An article by Antone Gonsalves in Information Week notes: “Winfrey’s endorsement of the Kindle could lead to more than just a sales boost. It could go a long way toward moving the Kindle to the mainstream from a niche market.” How depressing. Another chapter in the future of publishing has just been written. Loggers will be picketing her show, and getting into fistfights with workers from the semiconductor industry and the employees of E Ink.

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Wikipedia and the Meaning of Truth

October 24, 2008

In the November/December issue of the marvelous MIT Technology Review is a very fine article by the respected author and professor of computer science, Simson Garfinkel on the ever-controversial subject of what can we expect and trust from Wikipedia.

The topic has been a challenge for some time, mainly pitting the Encyclopedia Britannica, that most respected source, authored by experts in their respective fields, against Wikipedia, the most anarchic of resources, but which with some 7 million contributors manages as Mr. Garfinkel points out to be “remarkably accurate.”

What makes this article a special pleasure is that Garfinkel acknowledges Wikipedia’s success, but delves below the surface and notes that “with little notice from the outside world, the community-written encyclopedia Wikipedia has redefined the commonly accepted use of the word ‘truth’.” The topic is an important one.

The article is fascinating for many other reasons, but here’s a tidbit:

“Wikipedia considers the ‘most reliable sources’ to be ‘peer-reviewed journals and books published in university presses,’ followed by ‘university-level textbooks,’ then magazines, journals, ‘books published by respected publishing houses,’ and finally ‘mainstream newspapers’ (but not the opinion pages of newspapers).”

Do you think these are the best sources to verify information? They certainly conform to standard publishing beliefs, but do they conform to this new medium?

The article is worth careful reading.

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There is No New Media

I was greatly inspired today to encounter this quotation from YouTube co-founder Chad Hurley at the MIPCOM Conference in Cannes, France on October 15th:

“There is no old media. There is no new media. There is one media with one common purpose; to inform, move and inspire the world through information, art and entertainment.”

MIPCOM is billed as “The World’s Audio/Visual Conference” so of course it was an appropriate venue for Mr. Hurley to speak.

His speech is transcribed on this blog, and it’s well worth reading for Hurley’s insights into online video and the ongoing challenge of digital rights management associated with this controversial topic.

As reassuring as the comment above is his remark “From the printing press to the blog, from the record player to the iPod, and from the stage to the home theater, the way content has been produced, distributed and consumed in the world is constantly evolving.”

Are we on the same page?

Hurley’s exposition of the YouTube business model and its ideas around digital rights management in this most contentious field make it well worth reading the entire transcript.


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Economics and the Future of Publishing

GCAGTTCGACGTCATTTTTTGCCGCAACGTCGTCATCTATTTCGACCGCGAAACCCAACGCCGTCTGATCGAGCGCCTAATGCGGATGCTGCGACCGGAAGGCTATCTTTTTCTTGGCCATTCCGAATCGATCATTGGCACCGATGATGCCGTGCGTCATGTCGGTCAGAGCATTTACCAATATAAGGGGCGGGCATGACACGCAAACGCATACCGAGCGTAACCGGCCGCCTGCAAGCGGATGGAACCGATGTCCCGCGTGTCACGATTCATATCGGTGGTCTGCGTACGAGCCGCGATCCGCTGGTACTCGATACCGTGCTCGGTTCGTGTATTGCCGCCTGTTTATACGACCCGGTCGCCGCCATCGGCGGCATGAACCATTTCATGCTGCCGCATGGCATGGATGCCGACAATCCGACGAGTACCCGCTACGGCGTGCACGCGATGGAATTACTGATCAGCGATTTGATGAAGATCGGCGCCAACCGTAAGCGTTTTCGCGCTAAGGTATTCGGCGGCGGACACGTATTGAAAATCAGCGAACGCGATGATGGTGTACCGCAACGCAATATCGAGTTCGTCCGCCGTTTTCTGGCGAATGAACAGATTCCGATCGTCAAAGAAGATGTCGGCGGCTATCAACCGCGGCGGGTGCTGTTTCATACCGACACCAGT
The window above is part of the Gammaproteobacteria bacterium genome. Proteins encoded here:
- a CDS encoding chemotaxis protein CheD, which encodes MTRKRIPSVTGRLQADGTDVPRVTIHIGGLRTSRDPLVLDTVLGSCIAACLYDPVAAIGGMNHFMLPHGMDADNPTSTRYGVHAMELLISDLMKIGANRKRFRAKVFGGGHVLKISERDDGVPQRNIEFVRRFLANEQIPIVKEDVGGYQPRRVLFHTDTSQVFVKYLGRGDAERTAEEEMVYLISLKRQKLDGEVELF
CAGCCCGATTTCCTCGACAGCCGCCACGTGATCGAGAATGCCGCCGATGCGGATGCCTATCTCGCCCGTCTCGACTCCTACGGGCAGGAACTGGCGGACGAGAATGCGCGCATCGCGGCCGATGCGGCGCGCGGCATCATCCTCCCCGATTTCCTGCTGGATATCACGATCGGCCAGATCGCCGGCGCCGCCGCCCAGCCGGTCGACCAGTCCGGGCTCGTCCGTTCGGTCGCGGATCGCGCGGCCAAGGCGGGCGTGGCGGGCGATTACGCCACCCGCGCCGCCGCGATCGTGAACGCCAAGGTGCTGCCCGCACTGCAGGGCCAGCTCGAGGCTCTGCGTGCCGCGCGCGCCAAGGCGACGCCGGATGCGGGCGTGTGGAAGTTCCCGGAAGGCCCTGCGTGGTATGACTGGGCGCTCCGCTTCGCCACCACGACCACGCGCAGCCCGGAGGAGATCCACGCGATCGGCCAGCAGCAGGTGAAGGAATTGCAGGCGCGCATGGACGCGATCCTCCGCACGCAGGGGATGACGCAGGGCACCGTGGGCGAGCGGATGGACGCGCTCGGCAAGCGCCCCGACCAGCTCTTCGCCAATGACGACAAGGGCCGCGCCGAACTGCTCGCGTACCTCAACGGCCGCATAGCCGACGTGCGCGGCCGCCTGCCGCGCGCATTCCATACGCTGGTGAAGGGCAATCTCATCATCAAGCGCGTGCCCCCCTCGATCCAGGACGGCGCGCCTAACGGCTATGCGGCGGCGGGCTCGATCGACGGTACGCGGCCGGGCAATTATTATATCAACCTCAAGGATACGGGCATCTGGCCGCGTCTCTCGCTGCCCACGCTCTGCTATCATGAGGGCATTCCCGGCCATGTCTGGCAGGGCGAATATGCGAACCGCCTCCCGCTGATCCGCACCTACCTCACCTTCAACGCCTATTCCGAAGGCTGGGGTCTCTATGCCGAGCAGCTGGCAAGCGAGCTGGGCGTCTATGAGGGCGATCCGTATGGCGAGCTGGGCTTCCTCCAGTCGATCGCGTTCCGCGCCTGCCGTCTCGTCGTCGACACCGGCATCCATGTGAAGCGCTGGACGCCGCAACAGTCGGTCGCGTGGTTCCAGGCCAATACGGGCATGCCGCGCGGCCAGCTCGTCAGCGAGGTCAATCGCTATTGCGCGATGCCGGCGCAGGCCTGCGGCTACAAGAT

October 9, 2008

I read the news today, oh boy! A little less gloomy than earlier in the week, but another barrage of depressing madness. I found an article from a couple of days ago in The New York Times by Vikas Bajaj titled “Forget Logic; Fear Appears to Have Edge.” It begins: “The technical term for it is ‘negative feedback loop.’ The rest of us just call it a panic.” Yep, panic. As I write this the Dow, S&P and NASDAQ indices are all down between 35% and 38% from their 52-week highs.

In today’s Wall Street Journal there are several interesting items.

The first is titled “Housing Pain Gauge: Nearly 1 in 6 Owners ‘Under Water’,” meaning that nearly one in six U.S. homeowners owe more on a mortgage than the home is worth. Not good news. Authors James Hagerty and Ruth Simon generously state for us the obvious: “No longer having equity in their homes makes people feel less rich and thus less inclined to shop at the mall.”

Another one which really caught my eye is an article by Susan Carey and Paulo Prada called “Economy Takes Toll on Premium Airline Passengers.” Apparently British Airways first- and business-class traffic fell nearly 9% in September from a year earlier. This is far more serious than it may appear on the surface as, for example, Northwest Airlines admits that its elite frequent-flier members account for only 5% of its total passengers yet a full 25% of its revenue (we always suspected that’s why we get treated like bovines in cattle-class).

Which brings us to trying to get a handle on what the impact will be of the current economic crisis on the various publishing industries.

There needs first of all to be a division between advertising-supported media (primarily newspapers, magazines, radio and television) and non-advertising-supported media (primarily books, musical and visual recordings, and films exhibited in theaters).

I’ve often wondered what would be happening today to advertising-supported media if the economy weren’t in such a mess. How different would be the decline in ad dollars for newspapers, magazines, television and the like if we were in a booming economy? But sadly we appear to be heading into one of the worst economic messes since the 1930s, and as the articles referenced above make clear, the spill-over effect is strongly pronounced, in both obvious and unexpected ways.